We are subject to numerous legal and regulatory requirements. Our policies, procedures and internal controls are designed to comply with all applicable foreign and domestic laws and regulations, including those required by the Sarbanes-Oxley Act of 2002, the U.S. Foreign Corrupt Practices Act, the U.K. Bribery Act, the SEC and the New York Stock Exchange (“NYSE”), among others. Although we have put in place policies and procedures aimed at ensuring legal and regulatory compliance, our
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associates, subcontractors, manufacturers, other vendors, licensees, franchisees and other third parties could take actions that violate these laws and regulations. Any violations of such laws or regulations could have an adverse effect on our reputation, the market price of our common stock and our results of operations, financial condition and cash flows.
It can be difficult to comply with sometimes conflicting statutes or regulations in local, national or foreign jurisdictions as well as new or changing laws and regulations. Also, changes in such laws and regulations could make operating our business more expensive or require us to change the way we do business. For example, changes in product safety or other consumer protection laws could lead to increased costs for certain merchandise, increased research and development costs associated with product reformulations or new product lines, or additional labor costs associated with readying merchandise for sale. We operate stores in all 50 states, Canada and Puerto Rico, which requires us to comply with a myriad of provincial, state and local laws pertaining to all aspects of our business, including our associates and consumers. The trend for states and localities in the United States to legislate in the absence of national laws passed by the U.S. Congress has greatly increased the complexity of legal compliance for us. It may be difficult for us to comply with these laws, compliance may be costly and compliance and associated costs may negatively impact our operations.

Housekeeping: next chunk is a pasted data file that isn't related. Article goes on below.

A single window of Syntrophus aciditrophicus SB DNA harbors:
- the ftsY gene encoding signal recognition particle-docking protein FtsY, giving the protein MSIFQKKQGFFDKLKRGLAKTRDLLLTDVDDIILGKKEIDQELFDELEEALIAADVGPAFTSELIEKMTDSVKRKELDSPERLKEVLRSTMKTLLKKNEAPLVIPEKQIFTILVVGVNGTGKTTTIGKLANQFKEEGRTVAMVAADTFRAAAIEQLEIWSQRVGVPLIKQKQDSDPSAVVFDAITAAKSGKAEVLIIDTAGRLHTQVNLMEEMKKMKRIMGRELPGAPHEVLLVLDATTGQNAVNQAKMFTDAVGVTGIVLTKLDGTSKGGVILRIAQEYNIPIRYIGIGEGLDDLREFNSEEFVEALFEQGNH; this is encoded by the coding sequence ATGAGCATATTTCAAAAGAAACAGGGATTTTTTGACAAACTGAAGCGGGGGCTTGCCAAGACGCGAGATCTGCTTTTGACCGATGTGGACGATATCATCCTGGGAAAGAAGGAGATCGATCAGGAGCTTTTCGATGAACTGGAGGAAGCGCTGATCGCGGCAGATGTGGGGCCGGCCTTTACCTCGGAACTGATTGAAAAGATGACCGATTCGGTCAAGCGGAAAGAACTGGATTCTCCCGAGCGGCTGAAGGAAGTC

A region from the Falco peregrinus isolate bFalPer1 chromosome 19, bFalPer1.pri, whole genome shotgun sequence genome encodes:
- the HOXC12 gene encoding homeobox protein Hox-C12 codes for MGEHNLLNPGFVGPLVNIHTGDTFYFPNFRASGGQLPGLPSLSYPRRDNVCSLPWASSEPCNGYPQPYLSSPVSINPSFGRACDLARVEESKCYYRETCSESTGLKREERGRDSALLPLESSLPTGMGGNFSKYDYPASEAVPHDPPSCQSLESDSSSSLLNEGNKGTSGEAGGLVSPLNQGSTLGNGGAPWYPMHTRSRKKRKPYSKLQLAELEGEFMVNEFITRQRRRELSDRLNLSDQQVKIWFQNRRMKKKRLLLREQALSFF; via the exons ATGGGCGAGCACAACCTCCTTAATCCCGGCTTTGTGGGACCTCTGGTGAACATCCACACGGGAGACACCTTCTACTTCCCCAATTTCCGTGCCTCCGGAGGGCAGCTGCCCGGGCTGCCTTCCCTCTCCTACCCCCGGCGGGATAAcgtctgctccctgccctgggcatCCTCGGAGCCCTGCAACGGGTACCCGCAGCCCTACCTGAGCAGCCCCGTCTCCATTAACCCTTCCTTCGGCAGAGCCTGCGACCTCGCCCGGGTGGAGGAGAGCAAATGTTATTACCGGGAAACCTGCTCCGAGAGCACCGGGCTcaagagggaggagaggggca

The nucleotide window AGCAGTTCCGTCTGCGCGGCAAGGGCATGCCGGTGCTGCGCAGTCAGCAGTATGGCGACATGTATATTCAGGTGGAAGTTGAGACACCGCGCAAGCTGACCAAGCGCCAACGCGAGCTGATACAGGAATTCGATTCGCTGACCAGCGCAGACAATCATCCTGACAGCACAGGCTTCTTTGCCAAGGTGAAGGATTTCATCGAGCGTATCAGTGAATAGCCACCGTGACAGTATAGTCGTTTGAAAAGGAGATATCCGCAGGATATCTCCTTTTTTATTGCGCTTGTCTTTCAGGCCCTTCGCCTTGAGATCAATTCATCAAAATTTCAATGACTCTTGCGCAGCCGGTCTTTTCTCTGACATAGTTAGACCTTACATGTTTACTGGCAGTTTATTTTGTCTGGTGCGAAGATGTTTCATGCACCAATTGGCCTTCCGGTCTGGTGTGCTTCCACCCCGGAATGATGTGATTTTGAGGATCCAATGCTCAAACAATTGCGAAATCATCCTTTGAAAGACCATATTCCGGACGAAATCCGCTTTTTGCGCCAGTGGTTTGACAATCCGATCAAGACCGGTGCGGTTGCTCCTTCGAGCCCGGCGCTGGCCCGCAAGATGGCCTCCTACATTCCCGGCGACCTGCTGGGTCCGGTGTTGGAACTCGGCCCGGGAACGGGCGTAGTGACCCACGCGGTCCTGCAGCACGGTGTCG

We may be adversely impacted by certain compliance or legal matters.
We, along with third parties we do business with, are subject to complex compliance and litigation risks. Actions filed against us from time to time include commercial, tort, intellectual property, product liability, tax, customer, employment, wage and hour, data privacy, securities, anti-corruption and other claims, including purported class action lawsuits and mass arbitration claims. The cost of defending against these types of claims against us or the ultimate resolution of such claims, whether by settlement or adverse court decision, may harm our business. Further, potential claimants may be encouraged to bring suits based on a settlement from us or adverse court decisions against us. We cannot currently assess the likely outcome of such suits, but if the outcome were negative, it could have a material adverse effect on our reputation, results of operations, financial condition and cash flows.
In addition, we may be impacted by litigation trends, including class action lawsuits involving consumers and stockholders, that could have a material adverse effect on our reputation, the market price of our common stock and our results of operations, financial condition and cash flows.
We may be impacted by changes in taxation, trade and other regulatory requirements.
We are subject to income tax in local, national and international jurisdictions. In addition, our products are subject to import and excise duties and/or sales or value-added taxes in many jurisdictions. We are also subject to the examination of our tax returns and other tax matters by the IRS and other tax authorities and governmental bodies. We regularly assess the likelihood of an adverse outcome resulting from these examinations to determine the adequacy of our provision for taxes. There can be no assurance as to the outcome of these examinations. Fluctuations in tax rates and duties, changes in tax legislation or regulation or adverse outcomes of these examinations could have a material adverse effect on our results of operations, financial condition and cash flows.
There is increased uncertainty with respect to international tax policy and trade relations between the U.S. and other countries. The uncertainty results from, among other things, executive actions or legislative priorities taken, set or under consideration, by the current U.S. presidential administration, major developments in tax policy or trade relations (including the imposition of unilateral tariffs on imported products), and Organization for Economic Cooperation and Development actions adopted in certain jurisdictions. These actions, legislation and developments could have a material adverse effect on our results of operations, financial condition and cash flows.
ITEM 1B. UNRESOLVED STAFF COMMENTS.
None.
ITEM 1C. CYBERSECURITY